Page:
The Italian debate concerning the relationship between cities and inner areas polarized around a few dichotomous - and somehow simplifying - positions. On the one hand exists the rhetoric addressing the ``villages'', intended as remote places to re-inhabit, escaping from the pandemic. On the other hand is the narrative of the metropolis, envisioned as a place-fulcrum from which to start again -- following the already-known patterns of growth and concentration -- despite the fragilities made explicit by Covid. In order to overcome these juxtaposed approaches, our work wants to shed light on the importance of ``intermediate territories'' intended as priority places to rethink within a new geography of marginality. In Italy, such intermediate territories, named \emph{Italia di mezzo}, occupy half of the national surface and host more than half of the population. Moreover, they embody extremely articulated geography: they include portions of twentieth-century urbanization (such as coastal settlements, industrial districts, various traits of ``città diffusa''), medium-sized cities with different administrative and functional centrality levels, sectors of metropolitan belts and a substantial share of rural areas in plains and hills. Faced with the radical risks and uncertainties that characterize the contemporary condition, it is essential to take care of these territories not only because they urgently need investments aimed at solving forgotten critical issues (from the necessary reconversion of production chains to the impact of climate change). These territories can also play a strategic positive role in the face of crisis phenomena thanks to their characteristics of elasticity and plasticity. If we look at them from a relational point of view - and not only from a topological one - these intermediate territories can play the role of two-sided ``intermediaries'' and ``hinges.'' On the one hand, they can be prepared to provide assistance and support to the inner and less densely populated areas; on the other hand, by taking advantage of their infrastructural and social capital, they can offer decongesting opportunities for most polluted metropolitan areas and more accessible living and working conditions.

Italia di mezzo: The emerging marginality of intermediate territories between metropolises and inner areas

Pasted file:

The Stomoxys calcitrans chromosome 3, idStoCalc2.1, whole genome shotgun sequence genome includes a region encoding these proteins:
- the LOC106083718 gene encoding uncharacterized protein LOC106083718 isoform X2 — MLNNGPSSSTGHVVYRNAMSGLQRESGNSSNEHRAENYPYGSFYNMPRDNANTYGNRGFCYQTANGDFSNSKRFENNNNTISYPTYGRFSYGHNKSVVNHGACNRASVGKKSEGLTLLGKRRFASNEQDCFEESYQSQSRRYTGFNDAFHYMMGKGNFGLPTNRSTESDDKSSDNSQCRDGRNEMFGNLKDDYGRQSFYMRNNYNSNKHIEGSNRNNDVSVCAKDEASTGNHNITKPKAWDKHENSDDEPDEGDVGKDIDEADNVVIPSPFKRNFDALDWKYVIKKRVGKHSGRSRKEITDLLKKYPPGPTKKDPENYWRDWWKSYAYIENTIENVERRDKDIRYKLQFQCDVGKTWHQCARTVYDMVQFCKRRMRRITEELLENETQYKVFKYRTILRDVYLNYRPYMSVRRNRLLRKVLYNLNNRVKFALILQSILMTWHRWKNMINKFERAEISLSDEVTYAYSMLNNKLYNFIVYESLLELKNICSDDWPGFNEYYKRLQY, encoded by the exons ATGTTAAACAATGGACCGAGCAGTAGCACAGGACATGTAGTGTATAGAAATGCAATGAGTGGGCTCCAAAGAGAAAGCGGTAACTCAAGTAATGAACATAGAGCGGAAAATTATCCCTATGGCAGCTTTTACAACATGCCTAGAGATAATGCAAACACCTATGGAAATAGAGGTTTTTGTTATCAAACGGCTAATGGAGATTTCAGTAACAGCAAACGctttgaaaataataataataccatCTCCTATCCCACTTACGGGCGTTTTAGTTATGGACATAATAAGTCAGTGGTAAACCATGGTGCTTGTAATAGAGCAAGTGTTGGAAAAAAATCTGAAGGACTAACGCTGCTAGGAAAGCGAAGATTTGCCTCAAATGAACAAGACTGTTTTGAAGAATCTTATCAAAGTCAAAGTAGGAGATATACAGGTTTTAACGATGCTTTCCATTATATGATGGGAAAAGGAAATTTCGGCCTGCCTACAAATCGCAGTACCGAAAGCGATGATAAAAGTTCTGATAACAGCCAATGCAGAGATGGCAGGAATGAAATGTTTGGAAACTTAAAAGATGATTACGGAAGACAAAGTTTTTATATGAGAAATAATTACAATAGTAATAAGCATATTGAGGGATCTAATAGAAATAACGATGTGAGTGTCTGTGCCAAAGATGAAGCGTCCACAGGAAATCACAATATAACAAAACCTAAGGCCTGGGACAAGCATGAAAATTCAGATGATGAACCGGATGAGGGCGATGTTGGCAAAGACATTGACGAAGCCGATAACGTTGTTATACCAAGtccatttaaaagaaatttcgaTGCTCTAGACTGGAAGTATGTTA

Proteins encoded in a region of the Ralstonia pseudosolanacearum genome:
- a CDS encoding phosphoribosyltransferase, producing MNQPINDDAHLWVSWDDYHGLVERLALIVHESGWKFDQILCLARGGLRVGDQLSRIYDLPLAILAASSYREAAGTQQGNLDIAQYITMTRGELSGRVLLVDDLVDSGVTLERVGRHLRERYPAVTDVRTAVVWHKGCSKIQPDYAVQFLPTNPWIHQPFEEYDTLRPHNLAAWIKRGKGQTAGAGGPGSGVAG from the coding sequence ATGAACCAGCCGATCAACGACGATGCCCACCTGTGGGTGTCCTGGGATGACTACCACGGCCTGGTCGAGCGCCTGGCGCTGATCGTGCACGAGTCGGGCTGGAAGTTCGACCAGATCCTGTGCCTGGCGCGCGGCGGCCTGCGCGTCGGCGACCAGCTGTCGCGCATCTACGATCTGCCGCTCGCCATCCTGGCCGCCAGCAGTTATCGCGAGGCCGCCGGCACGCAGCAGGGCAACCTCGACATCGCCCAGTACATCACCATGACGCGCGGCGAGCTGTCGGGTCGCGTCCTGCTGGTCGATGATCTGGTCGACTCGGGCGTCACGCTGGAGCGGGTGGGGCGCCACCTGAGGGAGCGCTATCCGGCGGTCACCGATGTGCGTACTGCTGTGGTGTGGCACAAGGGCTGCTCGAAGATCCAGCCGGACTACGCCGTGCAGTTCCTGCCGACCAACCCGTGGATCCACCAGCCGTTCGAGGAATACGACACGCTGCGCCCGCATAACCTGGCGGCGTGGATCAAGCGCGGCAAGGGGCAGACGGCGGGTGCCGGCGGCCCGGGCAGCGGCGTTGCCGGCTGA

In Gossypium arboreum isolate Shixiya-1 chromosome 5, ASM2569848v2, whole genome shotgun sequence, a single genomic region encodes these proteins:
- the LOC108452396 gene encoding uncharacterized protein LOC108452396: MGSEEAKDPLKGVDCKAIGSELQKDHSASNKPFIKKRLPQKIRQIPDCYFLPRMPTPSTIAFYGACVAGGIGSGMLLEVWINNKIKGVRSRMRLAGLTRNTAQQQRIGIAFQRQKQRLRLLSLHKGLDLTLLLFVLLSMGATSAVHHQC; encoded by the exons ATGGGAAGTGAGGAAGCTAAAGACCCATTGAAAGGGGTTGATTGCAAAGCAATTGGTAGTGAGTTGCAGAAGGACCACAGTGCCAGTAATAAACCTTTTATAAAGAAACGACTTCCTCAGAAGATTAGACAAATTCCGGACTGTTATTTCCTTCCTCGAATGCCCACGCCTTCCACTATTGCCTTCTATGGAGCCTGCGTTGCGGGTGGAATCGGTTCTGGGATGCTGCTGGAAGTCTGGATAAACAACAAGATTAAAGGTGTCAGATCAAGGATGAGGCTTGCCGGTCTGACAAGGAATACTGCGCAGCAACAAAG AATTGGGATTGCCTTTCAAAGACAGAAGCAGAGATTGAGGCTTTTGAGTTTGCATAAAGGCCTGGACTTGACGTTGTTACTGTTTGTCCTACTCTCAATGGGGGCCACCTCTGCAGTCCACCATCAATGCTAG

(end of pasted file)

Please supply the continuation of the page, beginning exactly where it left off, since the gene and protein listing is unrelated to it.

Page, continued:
A. Kercuku;F. Curci;A. Lanzani;F. Zanfi
2023-01-01

Abstract

The Italian debate concerning the relationship between cities and inner areas polarized around a few dichotomous - and somehow simplifying - positions. On the one hand exists the rhetoric addressing the ``villages'', intended as remote places to re-inhabit, escaping from the pandemic. On the other hand is the narrative of the metropolis, envisioned as a place-fulcrum from which to start again -- following the already-known patterns of growth and concentration -- despite the fragilities made explicit by Covid. In order to overcome these juxtaposed approaches, our work wants to shed light on the importance of ``intermediate territories'' intended as priority places to rethink within a new geography of marginality. In Italy, such intermediate territories, named \emph{Italia di mezzo}, occupy half of the national surface and host more than half of the population. Moreover, they embody extremely articulated geography: they include portions of twentieth-century urbanization (such as coastal settlements, industrial districts, various traits of ``città diffusa''), medium-sized cities with different administrative and functional centrality levels, sectors of metropolitan belts and a substantial share of rural areas in plains and hills. Faced with the radical risks and uncertainties that characterize the contemporary condition, it is essential to take care of these territories not only because they urgently need investments aimed at solving forgotten critical issues (from the necessary reconversion of production chains to the impact of climate change). These territories can also play a strategic positive role in the face of crisis phenomena thanks to their characteristics of elasticity and plasticity. If we look at them from a relational point of view - and not only from a topological one - these intermediate territories can play the role of two-sided ``intermediaries'' and ``hinges.'' On the one hand, they can be prepared to provide assistance and support to the inner and less densely populated areas; on the other hand, by taking advantage of their infrastructural and social capital, they can offer decongesting opportunities for most polluted metropolitan areas and more accessible living and working conditions.
2023
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Utilizza questo identificativo per citare o creare un link a questo documento: https://hdl.handle.net/11311/1232495
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